Rock and Roll Riders

“But dude…it’s on our rider.” Ah yes, magic words in the music biz. What is this sacred document I speak of?

A tour rider is a written set of requests or demands made by an artist prior to a performance. To ensure the comfort, safety and happiness of the artist, the promoter or venue will do their best to honor the details on the rider. From deli trays to daiquiri mix (don’t forget the blender!), from herbal tea to JD, items on a rider provide both a comfort and a service to the entire entourage. By providing as many items as they can, the promoter shows he/she is paying attention to the details.

Imagine agreeing to work for a company, job site unseen. And when you get there, the cubicle you are supposed to spend 8 hours working in is filthy. There is no chair for you. To do your job properly, you need a .9mm mechanical pencil, and all that has been supplied is a broken crayon and a scented marker. Lunch was supposed to be provided, and all you find waiting is a limp braid of string cheese and some stale crackers.

Dude, you should’ve had a rider!

moe., the band I work for, plays an average of 70 shows a year, and every show has a contract that passes through my hands. And each contract contains a standard rider. The Production side of a rider is all tech specs and usually pretty boring. But the Catering and Hospitality section of a rider, depending on the band or diva you are dealing with, can be pure comic gold. It can become a rock n roll scavenger hunt as promoters send runners scampering to find specific items.

You can find some ridiculous and over the top tour riders here. Some, like Iggy Pop‘s and the Foo Fighter‘s riders, read like stand-up comedy. (Click and read them, trust me. Very funny!) Others have requests that make you do double-takes and spit-takes. Say what? Janet Jackson prefers Votivo Red Currant scent candles and organic creamy peanut butter backstage. Bruce Springsteen has simple needs – among them cinnamon raisin bagels and assorted yogurts (but NO lemon). Adele also has some no-nos: “North American beer is NOT acceptable.” Faith Hill apparently likes astro-turf in her artist’s compound. Aerosmith insists their VIP guest room be decorated in an “East Indian style”, lined with dark colored pipe and drape. And yes, Van Halen really did ask for all the brown M&Ms to be plucked from the bowl.

moe.’s current rider reads pretty standard. Practical, classy and 90% organic (like them). At one time, they used to request diapers. One never knew when a wife and baby might pop in on tour and experience a diaper emergency at midnight! Packs of white cotton socks were also kindly requested. Logical enough – take ten adult men, stick them on a tour bus for 3 weeks with no laundry facilities… clean socks after a gig are gratefully appreciated! Nowadays, the band is pushing a greener initiative – asking that when possible, cloth napkins, real silverware, gallon jugs of spring water instead of individual bottles, etc can be provided to cut down on waste. And there are some really cool organizations out there to help put any excess (food, etc) to good use – Rock and Wrap It Up does just that. They box up all prepared but untouched meals following rock concerts and sporting events then deliver them to local food banks and charitable agencies.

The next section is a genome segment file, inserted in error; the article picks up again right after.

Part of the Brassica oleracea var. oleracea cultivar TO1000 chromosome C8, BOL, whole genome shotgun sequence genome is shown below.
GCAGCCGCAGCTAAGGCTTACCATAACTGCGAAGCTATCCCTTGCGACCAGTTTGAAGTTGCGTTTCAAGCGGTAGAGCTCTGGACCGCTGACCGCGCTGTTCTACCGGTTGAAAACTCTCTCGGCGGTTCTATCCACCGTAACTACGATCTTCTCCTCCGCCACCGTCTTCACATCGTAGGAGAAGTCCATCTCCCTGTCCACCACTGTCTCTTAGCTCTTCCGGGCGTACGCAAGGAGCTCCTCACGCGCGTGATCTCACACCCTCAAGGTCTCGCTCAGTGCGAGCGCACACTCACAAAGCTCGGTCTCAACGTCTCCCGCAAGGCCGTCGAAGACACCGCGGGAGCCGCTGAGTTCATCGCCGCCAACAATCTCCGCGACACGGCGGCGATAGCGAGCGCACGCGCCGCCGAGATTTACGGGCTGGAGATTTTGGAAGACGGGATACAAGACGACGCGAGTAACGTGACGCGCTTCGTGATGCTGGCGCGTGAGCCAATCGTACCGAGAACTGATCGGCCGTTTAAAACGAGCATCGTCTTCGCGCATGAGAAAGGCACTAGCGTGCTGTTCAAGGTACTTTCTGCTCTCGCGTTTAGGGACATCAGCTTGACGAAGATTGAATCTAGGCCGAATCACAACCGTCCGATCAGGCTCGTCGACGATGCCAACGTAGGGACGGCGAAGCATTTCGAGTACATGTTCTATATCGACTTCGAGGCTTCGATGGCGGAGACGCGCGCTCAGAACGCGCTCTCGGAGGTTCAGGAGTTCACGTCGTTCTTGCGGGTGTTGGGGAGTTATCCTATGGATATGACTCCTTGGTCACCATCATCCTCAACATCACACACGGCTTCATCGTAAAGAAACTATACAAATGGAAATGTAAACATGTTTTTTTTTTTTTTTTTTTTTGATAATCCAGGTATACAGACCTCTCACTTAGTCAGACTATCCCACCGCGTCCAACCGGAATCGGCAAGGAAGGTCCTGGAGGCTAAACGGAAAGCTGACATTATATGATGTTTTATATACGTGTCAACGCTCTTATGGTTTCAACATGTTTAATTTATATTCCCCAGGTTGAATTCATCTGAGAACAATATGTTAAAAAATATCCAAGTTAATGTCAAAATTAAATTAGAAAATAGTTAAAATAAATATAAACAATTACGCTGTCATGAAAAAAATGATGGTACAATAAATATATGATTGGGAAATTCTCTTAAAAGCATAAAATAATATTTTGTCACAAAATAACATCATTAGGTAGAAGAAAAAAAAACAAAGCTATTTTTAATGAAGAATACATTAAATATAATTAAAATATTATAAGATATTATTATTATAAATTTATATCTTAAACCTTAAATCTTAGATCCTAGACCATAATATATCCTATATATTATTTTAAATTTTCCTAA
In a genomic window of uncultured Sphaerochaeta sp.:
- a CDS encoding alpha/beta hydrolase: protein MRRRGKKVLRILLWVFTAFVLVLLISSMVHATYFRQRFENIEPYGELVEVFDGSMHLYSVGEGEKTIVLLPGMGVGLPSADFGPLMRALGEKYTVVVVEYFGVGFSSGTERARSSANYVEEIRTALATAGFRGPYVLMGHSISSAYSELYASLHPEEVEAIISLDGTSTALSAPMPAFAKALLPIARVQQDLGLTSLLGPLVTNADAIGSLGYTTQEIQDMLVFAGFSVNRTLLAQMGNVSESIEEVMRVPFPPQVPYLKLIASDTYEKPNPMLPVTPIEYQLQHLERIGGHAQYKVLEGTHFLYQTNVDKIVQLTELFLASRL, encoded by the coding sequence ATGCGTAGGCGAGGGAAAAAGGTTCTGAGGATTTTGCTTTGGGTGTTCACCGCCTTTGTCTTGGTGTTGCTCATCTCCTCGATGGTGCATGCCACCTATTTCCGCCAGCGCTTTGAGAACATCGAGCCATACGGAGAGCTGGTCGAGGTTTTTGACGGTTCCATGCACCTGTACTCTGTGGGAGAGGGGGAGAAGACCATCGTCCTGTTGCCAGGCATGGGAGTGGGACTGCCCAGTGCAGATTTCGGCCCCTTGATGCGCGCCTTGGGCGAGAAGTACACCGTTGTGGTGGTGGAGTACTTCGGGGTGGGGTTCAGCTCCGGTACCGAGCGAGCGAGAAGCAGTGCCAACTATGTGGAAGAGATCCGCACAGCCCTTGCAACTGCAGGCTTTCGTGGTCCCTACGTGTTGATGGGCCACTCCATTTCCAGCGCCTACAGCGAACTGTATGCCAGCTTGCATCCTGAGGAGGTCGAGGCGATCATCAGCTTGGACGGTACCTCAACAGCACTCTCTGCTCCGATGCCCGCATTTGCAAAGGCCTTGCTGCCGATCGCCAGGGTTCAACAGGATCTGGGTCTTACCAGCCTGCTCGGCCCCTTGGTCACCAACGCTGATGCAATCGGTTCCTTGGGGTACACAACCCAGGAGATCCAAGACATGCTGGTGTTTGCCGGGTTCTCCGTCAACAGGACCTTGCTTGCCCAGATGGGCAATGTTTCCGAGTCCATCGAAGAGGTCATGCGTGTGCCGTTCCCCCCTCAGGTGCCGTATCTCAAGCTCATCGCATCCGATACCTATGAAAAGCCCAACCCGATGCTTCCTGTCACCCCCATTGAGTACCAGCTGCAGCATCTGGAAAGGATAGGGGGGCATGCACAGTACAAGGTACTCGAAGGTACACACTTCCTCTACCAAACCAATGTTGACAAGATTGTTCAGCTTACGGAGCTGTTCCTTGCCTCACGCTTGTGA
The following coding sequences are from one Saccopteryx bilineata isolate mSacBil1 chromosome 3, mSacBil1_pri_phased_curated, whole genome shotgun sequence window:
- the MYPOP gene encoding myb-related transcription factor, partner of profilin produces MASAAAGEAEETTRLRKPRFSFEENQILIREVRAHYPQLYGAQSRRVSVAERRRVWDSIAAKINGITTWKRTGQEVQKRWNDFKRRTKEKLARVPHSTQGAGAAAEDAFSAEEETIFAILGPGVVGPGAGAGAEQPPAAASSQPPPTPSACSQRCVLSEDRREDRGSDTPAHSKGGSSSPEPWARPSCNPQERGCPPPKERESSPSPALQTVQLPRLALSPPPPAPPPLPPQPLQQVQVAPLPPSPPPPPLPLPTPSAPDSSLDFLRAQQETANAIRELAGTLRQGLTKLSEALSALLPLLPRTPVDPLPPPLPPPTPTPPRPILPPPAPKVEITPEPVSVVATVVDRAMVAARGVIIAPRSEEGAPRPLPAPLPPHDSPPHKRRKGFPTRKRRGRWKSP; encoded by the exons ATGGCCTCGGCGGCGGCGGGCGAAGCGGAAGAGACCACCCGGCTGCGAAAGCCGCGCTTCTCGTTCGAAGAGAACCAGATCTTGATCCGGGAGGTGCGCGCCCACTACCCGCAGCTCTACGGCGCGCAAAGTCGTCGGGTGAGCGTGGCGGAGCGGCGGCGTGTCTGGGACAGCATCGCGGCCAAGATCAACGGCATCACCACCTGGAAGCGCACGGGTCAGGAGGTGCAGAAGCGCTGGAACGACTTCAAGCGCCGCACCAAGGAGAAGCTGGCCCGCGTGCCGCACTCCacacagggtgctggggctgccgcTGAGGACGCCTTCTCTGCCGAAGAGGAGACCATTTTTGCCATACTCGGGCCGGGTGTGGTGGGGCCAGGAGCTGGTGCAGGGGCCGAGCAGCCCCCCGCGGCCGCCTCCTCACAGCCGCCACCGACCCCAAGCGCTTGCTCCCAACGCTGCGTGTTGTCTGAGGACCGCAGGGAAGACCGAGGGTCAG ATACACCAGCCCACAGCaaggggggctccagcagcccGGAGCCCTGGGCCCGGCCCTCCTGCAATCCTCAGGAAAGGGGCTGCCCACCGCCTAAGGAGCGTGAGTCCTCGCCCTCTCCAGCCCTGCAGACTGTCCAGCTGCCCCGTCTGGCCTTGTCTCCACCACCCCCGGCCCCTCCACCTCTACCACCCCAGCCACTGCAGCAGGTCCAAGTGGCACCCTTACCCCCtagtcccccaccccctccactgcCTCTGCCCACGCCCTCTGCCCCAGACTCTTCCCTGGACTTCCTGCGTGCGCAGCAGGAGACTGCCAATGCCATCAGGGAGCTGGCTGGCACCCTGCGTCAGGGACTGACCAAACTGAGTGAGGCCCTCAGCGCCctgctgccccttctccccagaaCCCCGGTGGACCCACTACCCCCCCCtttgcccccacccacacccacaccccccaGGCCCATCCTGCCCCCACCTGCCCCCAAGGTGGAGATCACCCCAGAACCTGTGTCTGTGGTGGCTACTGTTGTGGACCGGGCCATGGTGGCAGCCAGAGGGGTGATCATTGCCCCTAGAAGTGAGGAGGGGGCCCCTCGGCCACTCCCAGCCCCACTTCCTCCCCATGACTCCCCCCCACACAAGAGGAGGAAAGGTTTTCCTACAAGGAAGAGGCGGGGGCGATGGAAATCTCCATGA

Some promoters really go above and beyond. One told me once that he, knowing the singer of a certain band was a skilled pilot (who could that be?) and its drummer a avid golfer, made sure there were aviation and golfing magazines in their dressing room. Very thoughtful and trust me, I don’t care how big the band is…they will remember that kindness, that extra mile.

Sticks and Stones album cake

Almost too pretty to eat - a cake with the band's Sticks and Stones cover arrived backstage in NYC one night. The band cut pieces and shared it with the crowd.

There is definitely a certain comfort in finding your requested items, night after night, no matter what city/town or venue/bar you find yourself in. I know that on any given night on tour, I can walk into moe.’s dressing room and usually find red Twizzlers and a good white wine. The one thing that used to be on their rider, yet still remains elusive however, is an original G.I. Joe with Kung Fu Grip. The bass player had one when he was a kid, and has always wanted a replacement.

G.I. Joe w/kung fu grip

The elusive rider item